US President Joe Biden gestures as he delivers remarks on the guilty verdict against former policeman Derek Chauvin at the White House in Washington, DC, on April 20, 2021. - Derek Chauvin, a white former Minneapolis police officer, was convicted on April 20 of murdering African-American George Floyd after a racially charged trial that was seen as a pivotal test of police accountability in the United States. (Photo by Brendan SMIALOWSKI / AFP) (Photo by BRENDAN SMIALOWSKI/AFP via Getty Images)
Joe Biden's full remarks following Derek Chauvin verdict
10:19 - Source: CNN
CNN  — 

President Joe Biden’s remarks before and after the conviction of Derek Chauvin for George Floyd’s murder were clear and decisive. He called the evidence “overwhelming,” said he was “praying that the verdict is the right verdict” and argued for the country to come together following a verdict that was a step toward racial justice in a country with systemic racism.

Few presidents (certainly not the last one) would have made those comments.

But while Biden’s words may have stood out, they shouldn’t have been surprising. Biden might never have become president without having the appeal he did in 2020 on uniting the country on issues such as race relations.

Go back to last year. Biden’s 2020 campaign was on its last legs by the time of the South Carolina primary. He had lost the three previous contents and didn’t come close to winning any of them. Then he won the South Carolina primary by nearly 30 points.

Biden won that primary, fueled by Black voters who supported him overwhelmingly and have been the most likely to say race relations were a top issue. When South Carolina primary voters were asked what issue mattered most to their vote, those who said race relations chose Biden by 40 points.

South Carolina was no aberration. Biden won the plurality of voters who said race relations was their top issue in every single primary in which an exit poll crosstab is available. In all of those states, he carried a larger share of the race relations vote than he did statewide. In every single one of these states, Biden won a larger share of the race relations vote than he did on any other issue.

All told, he emerged with an average 34-point margin among voters who selected race relations as their most important issue.

Biden’s appeal during the primary wasn’t just about race relations, though. It was also about uniting people – one of the central tenets of his campaign.

Again, remember South Carolina. Biden won those who said uniting the country was most important by an astounding 46-point margin. These large margins would continue as Biden rolled through the rest of the primary system.

He ended up carrying voters who said uniting the country was a candidate’s most important quality by an average 46 points. In those same states, Biden won overall by an average of just 13 points. He even won the unite the country vote in Vermont Sen. Bernie Sanders’ home state.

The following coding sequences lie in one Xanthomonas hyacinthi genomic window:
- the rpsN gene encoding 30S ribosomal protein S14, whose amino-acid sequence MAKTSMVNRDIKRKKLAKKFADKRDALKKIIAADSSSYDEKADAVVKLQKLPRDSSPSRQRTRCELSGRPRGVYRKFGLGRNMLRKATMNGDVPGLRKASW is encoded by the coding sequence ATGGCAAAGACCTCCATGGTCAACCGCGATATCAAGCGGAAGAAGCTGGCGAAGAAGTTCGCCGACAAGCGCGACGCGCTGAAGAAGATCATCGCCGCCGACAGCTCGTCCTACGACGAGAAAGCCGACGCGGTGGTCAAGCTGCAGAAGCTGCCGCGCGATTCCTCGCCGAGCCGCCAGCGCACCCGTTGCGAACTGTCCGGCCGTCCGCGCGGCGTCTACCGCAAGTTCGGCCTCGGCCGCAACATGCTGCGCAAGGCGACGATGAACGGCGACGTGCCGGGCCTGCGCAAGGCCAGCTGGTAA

Floyd was murdered in the late spring, and video of his death was replayed over and over again, as protests filled the streets.

Biden spoke with Floyd’s family following his death and called for the country to unite and for there to be justice. It marked quite the difference from former President Donald Trump, who stoked tensions.

In the fall, Biden won the election.

The exit polls reveal at least part of the reason why. Among voters who said uniting the country was most important, Biden won by 51 points. It was far and away the candidate quality on which Biden won the most by.

Many voters were sick of what they saw as Trump’s divisiveness. Indeed, a big reason why Biden won was independent voters who flipped from voting for Trump in 2016 to Biden in 2020. Biden won independent voters who said uniting the country was a candidate’s most important quality by 53 points, according to the exit polls.

The exit poll did not ask about race relations in particular, but an October Kaiser Family Foundation poll did. Just like in the primaries, race relations was a strong issue for Biden.

Biden led Trump by 50 points among voters who said the issue of race relations was very important to their vote. The issue was of particular importance to Black respondents, who were over 20 points more likely to list it as a very important concern than respondents overall.

Now as president, Biden must lead to bring the country together and heal the wounds that many voters perceived after four years of Trump.

He needs to solve for the fact that less than a quarter of Americans are satisfied with the state of race relations (a near record low). Biden wants to be a president who unites the country instead of one, like his predecessor, who 70% of Americans thought left the country more divided than united after his time in office.

We’ll see if Biden’s words and actions, such as those following the Chauvin verdict, ultimately do that.